The eggs and sperms then join to form free-floating larvae, which are carried by the water until they find a suitable home - usually a hard surface they can latch on to. But less than 1 per cent of this free-floating larvae eventually settle down and get recruited onto a reef. Many end up being eaten by predators, or fail to settle on a suitable substrate.

Researchers who observed the event in April this year had found it to be more subdued compared with previous years. This is likely because Singapore's corals, which were then still recovering from the bleaching incident last year, had more critical resource concerns.

The bleaching, which stretched from June to December, was the longest coral-bleaching incident to hit local reefs.

Corals depend on symbiotic algae, called zooxanthellae, for energy. Bleaching occurs when abnormally high sea temperatures cause corals to expel the algae, turning the corals white and depriving them of a key source of nutrition.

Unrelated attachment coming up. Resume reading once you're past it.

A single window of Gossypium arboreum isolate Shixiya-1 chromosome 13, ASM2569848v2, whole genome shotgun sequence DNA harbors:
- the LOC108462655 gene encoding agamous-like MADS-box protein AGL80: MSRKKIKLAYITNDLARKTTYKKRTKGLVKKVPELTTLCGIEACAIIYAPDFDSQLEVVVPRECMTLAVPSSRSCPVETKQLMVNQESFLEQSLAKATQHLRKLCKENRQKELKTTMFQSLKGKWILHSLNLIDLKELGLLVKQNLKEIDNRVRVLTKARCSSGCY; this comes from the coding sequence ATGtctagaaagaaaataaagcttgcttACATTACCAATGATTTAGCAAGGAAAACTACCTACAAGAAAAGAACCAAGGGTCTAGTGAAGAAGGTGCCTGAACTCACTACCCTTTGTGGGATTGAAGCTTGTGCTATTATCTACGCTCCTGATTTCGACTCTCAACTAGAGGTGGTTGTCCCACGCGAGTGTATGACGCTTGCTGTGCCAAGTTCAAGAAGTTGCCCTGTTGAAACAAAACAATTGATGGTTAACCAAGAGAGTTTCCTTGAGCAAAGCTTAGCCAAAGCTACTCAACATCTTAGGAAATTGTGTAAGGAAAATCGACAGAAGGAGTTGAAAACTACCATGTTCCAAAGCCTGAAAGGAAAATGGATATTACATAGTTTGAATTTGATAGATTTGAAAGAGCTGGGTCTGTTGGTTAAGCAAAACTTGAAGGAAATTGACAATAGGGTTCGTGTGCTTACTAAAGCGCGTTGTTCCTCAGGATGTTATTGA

Following the April event, NParks researchers monitoring the reefs found that egg-sperm bundles were still present in some coral colonies. This discovery led them to hypothesise that these corals may spawn later. They were proven right.

"The fact that there was spawning, even though it was delayed, is an encouraging sign," said Dr Tun.

"But if warming seas continue to affect Singapore, resulting in reduced number of individuals or species spawning, then the number of successful recruits could fall and reduce the rate of reef expansion."

Healthy coral reefs are important as they support a diverse ecosystem and function as a nursery for many species of reef organisms.